Prestudy to investigate resilient and sustainable freight transport during Covid-19
Covid-19 created new challenges for the transportation sector and forced it to quickly readjust, a prestudy from ITRL looks to investigate how we can learn from these changes to design a more resilient and sustainable transportation system that can recover and adapt in future crises.
As countries closed borders and implemented quarantines to prevent the spread of coronavirus, supply chains and the transportation system faced new challenges and forced many actors to quickly adapt during uncertain times.
The prestudy lead by ITRL and CLOSER aims to bring new insights in how Covid-19 and surrounding economic uncertainty have affected supply chains, as well as to generate new ideas for further research to strengthen the freight transportation system.
“We aim to map the disruptions in the transport sector under the Covid-19 pandemic, and for example, identify which supply chains were affected the most and what innovative solutions different branches came up with to tackle their problems. This discussion should bring various actors together and foster future collaboration, while also result in the identification of underlying causes of the observed problems during the pandemic and a new project proposal with regard to that”, says Liselotte Mulder, one of the researchers from ITRL involved in the project.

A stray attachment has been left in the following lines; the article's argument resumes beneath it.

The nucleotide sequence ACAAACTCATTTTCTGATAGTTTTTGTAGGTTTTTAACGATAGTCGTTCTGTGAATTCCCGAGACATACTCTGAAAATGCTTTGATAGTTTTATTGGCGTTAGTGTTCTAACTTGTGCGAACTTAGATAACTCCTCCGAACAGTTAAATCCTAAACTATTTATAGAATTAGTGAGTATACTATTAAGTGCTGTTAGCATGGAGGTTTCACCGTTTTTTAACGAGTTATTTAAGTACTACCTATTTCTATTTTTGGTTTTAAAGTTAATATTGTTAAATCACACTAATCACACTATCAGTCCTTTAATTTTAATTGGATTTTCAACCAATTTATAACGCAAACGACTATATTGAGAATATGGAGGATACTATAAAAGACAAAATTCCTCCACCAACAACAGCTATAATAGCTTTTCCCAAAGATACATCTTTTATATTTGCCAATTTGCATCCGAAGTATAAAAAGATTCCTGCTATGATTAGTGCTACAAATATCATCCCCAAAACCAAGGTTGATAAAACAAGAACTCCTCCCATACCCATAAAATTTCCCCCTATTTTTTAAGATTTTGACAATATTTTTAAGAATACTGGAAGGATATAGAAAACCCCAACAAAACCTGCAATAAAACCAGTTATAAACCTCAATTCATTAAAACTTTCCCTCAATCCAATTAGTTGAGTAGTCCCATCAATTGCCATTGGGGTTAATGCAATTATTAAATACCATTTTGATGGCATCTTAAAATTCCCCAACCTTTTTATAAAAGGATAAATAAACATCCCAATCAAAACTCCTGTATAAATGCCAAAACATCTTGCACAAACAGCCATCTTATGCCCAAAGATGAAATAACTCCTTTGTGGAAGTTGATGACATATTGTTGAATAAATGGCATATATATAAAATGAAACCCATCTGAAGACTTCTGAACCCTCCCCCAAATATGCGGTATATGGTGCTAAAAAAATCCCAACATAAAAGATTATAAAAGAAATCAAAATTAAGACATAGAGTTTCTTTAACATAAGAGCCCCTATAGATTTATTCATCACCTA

While research is already being done to explore new technologies developed during the pandemic, the solutions offered risks being isolated from one another. This study intends to bring a systemic perspective and find a balance between different solutions. Through workshops and interviews the prestudy will invite partners to conceptualize models and find solutions for future crises. The first workshop was held in January.
“Many actors have shown their capability to quickly cope with the disruptions the pandemic caused”, Liselotte continues. “There is however a high risk that each of these actors continues to operate in its own niche, leading to suboptimal solutions in the long run. In order to create a sustainable and resilient transport system that can cope with future crises and challenges in the best possible way, it is key to take lessons from the Covid-19 crises collaboratively with various actors from different branches, and that is what we facilitate”.
The project is funded through Vinnova’s Strategic vehicle research and innovation (FFI) programme , and is expected to last 4,5 years with this prestudy making up the first 6 months.